We must learn valuable lessons from the current piece-by-piece personalized medicine process as we ramp up our efforts to build upon it.
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This report was originally published in Science Progress.
There are promising developments heralding the arrival of personalized medicine, a new medical field where the results of genetic tests or other biomarker assessments are used to tailor drugs and treatments to individual patients. A year ago, for example, the Food and Drug Administration approved maraviroc, the first drug designed specifically for HIV patients who have a particular genetic mutation of the virus. This was the first time a drug had been approved upon the condition that patients first have a genetic test. Similarly, in July scientists at the Van Andel Research Institute published a paper reporting that high expression of the gene known as MET increases the aggressiveness of certain types of breast cancer. This means that the MET gene can be used as a target for new cancer therapies that may inhibit MET’s expression, thereby slowing down the most aggressive forms of breast cancer.
In spite of this kind of progress on the scientific front, Americans today remain guinea pigs in a “one-size-fits-all” approach to medicine in which clinical trials to test the safety and efficacy of new drugs do not take into account the influence of individual genes on individual health and wellness. In contrast, a personalized medicine approach may well allow (perhaps in the not too distant future) every individual patient to receive the best in tailor-made, evidence-based pharmocogenomic medicine.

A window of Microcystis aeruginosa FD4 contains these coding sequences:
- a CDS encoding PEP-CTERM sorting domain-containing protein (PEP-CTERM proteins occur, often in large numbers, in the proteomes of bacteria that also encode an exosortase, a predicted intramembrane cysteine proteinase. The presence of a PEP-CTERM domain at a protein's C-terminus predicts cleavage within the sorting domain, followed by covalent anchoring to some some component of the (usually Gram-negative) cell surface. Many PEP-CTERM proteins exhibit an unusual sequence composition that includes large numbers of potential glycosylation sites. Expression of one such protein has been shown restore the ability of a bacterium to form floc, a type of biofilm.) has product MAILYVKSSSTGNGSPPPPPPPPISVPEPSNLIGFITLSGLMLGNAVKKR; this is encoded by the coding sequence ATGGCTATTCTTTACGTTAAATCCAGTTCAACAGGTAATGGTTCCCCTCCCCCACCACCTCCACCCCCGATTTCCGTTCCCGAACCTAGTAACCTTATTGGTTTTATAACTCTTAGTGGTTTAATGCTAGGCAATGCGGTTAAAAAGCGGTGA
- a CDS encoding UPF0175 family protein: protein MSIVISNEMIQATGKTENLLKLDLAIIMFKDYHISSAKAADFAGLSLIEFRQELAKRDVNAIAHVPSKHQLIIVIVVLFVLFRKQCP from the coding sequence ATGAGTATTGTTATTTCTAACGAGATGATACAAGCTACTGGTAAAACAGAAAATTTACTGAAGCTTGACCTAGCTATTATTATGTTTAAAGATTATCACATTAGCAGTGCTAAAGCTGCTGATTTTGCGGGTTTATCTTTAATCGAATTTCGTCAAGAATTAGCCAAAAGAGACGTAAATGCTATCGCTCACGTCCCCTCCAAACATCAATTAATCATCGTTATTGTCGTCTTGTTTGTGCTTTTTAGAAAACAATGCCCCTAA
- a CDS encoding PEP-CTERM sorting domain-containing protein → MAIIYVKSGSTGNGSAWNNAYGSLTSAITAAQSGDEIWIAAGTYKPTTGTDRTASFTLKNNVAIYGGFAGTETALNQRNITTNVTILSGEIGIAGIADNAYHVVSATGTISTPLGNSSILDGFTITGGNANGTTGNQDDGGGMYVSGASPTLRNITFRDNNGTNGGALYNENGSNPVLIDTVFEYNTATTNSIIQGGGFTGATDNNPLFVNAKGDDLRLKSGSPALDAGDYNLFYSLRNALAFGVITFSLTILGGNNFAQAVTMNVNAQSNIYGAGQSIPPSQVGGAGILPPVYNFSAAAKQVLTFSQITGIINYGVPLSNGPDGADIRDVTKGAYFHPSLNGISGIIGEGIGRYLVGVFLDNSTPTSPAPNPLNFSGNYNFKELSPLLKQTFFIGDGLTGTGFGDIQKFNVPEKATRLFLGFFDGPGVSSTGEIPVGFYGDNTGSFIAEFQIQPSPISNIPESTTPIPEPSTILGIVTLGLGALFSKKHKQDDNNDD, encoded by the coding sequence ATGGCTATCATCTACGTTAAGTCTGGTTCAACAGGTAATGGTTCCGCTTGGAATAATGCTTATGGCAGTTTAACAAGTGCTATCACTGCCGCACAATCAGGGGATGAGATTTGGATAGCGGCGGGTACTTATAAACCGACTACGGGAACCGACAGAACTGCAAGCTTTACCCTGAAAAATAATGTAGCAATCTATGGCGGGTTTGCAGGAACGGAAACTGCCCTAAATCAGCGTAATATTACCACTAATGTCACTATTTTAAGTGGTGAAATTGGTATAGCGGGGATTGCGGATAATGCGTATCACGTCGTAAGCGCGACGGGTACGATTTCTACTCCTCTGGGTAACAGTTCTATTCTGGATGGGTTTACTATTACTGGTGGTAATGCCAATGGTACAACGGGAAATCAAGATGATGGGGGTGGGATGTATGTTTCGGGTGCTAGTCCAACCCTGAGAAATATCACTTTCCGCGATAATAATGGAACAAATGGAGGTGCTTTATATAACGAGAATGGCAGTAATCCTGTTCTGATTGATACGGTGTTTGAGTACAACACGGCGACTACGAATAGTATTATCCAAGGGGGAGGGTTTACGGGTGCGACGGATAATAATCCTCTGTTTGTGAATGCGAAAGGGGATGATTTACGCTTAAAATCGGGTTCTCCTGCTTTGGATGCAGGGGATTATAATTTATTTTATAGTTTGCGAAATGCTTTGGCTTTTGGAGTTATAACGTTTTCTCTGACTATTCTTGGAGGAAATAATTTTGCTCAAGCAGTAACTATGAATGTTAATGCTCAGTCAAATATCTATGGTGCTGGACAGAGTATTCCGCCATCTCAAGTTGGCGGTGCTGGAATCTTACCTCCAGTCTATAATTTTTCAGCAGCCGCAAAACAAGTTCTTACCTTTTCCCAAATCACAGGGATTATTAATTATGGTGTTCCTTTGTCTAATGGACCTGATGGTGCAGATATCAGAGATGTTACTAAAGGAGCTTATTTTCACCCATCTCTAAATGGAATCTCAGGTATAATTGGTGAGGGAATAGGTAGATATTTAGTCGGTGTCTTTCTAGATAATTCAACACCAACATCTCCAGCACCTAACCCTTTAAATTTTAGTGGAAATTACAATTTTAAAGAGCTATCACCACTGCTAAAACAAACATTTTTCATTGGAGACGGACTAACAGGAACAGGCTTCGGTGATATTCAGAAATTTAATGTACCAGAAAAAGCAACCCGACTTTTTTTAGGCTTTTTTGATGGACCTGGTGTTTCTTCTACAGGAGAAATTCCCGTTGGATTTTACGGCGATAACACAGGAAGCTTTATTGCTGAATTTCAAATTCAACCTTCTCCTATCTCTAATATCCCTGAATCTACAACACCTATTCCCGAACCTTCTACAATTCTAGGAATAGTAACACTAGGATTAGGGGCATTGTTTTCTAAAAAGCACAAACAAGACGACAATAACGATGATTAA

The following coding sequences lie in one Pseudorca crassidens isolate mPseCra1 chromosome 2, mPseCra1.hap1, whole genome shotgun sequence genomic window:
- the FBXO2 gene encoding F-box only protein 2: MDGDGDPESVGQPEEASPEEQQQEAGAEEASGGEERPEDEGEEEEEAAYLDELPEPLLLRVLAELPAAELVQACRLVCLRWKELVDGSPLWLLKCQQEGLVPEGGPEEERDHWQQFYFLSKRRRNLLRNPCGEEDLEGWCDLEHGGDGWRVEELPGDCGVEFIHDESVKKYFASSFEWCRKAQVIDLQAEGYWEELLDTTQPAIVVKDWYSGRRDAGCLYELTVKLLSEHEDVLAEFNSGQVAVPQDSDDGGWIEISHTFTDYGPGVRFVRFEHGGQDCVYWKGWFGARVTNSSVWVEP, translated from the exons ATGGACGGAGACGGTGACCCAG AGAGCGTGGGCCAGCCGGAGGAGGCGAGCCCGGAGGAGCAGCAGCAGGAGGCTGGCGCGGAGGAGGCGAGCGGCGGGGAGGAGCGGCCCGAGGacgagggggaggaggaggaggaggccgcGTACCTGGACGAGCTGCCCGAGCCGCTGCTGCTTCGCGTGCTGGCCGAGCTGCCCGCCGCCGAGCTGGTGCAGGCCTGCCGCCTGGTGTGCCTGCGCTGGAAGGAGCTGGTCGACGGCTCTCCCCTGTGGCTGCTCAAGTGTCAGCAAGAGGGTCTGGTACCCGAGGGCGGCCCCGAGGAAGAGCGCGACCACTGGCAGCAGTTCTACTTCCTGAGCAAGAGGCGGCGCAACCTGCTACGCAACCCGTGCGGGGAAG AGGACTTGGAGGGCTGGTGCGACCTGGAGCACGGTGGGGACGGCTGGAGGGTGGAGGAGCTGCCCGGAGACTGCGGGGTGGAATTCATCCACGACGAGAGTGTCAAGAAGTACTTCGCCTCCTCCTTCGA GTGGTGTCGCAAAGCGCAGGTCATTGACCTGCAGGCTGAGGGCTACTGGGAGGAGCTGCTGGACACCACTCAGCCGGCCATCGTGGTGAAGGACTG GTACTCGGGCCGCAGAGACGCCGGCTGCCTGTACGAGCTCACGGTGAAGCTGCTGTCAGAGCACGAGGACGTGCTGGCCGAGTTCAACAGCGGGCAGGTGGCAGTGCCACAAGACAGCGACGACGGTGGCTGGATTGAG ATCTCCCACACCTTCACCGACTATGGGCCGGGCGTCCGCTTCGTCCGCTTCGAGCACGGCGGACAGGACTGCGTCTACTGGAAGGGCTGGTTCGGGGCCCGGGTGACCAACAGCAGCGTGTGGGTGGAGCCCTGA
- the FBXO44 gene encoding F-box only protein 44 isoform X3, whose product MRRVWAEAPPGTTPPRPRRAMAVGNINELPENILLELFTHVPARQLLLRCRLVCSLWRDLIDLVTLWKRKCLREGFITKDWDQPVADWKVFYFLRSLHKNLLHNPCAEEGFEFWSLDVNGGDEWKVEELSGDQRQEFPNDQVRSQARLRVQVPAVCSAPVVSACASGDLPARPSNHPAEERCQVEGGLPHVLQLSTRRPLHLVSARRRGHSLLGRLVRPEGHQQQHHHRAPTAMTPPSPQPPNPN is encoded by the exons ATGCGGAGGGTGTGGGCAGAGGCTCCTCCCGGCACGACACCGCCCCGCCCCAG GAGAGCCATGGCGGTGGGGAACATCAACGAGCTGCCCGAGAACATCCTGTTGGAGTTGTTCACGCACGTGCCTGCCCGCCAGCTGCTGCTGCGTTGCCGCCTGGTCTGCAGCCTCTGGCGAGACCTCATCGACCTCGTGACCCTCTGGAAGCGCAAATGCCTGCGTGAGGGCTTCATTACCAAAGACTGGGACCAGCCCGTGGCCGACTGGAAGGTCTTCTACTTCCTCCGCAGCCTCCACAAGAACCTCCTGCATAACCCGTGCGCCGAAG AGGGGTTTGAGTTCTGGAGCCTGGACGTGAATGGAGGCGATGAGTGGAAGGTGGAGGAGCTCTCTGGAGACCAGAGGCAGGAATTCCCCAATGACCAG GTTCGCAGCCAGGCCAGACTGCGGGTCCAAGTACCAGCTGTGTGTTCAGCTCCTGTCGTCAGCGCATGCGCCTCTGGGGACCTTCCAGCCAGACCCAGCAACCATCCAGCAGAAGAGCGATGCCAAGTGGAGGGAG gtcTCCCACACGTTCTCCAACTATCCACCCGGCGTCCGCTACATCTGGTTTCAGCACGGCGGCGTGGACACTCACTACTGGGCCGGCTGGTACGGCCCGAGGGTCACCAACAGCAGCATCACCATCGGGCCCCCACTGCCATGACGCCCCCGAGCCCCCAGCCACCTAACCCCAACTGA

Similarly, research, development, and clinical care in our health care system merely ensure that medical treatments will work for most of the population most of the time. In fact, most drugs prescribed today only work in 60 percent of patients or less. Personalized medicine promises that treatments will be tailored to individuals by researching the effects of specifically tailored treatments on genetic subpopulations. Since one size does not fit all, personalized medicine will represent a marked improvement over the current system where patients are left to travel down a winding path of physician-led trial and error.
Compounding the unwieldiness of today’s haphazard clinical approach is the disjointed health care informatics system that prevents scientists and physicians from making the most of our nation’s personalized genomics research data. Our impersonal and uncoordinated approach to care costs lives and squanders billions of dollars that could go towards insuring the 45 million Americans who are without coverage while also bringing down costs.
In short, we are awash in evidence that not all individuals will respond similarly to the same medical treatment. But we have not taken the steps to integrate personalized medicine fully into our health care system in order to benefit individuals and society alike.
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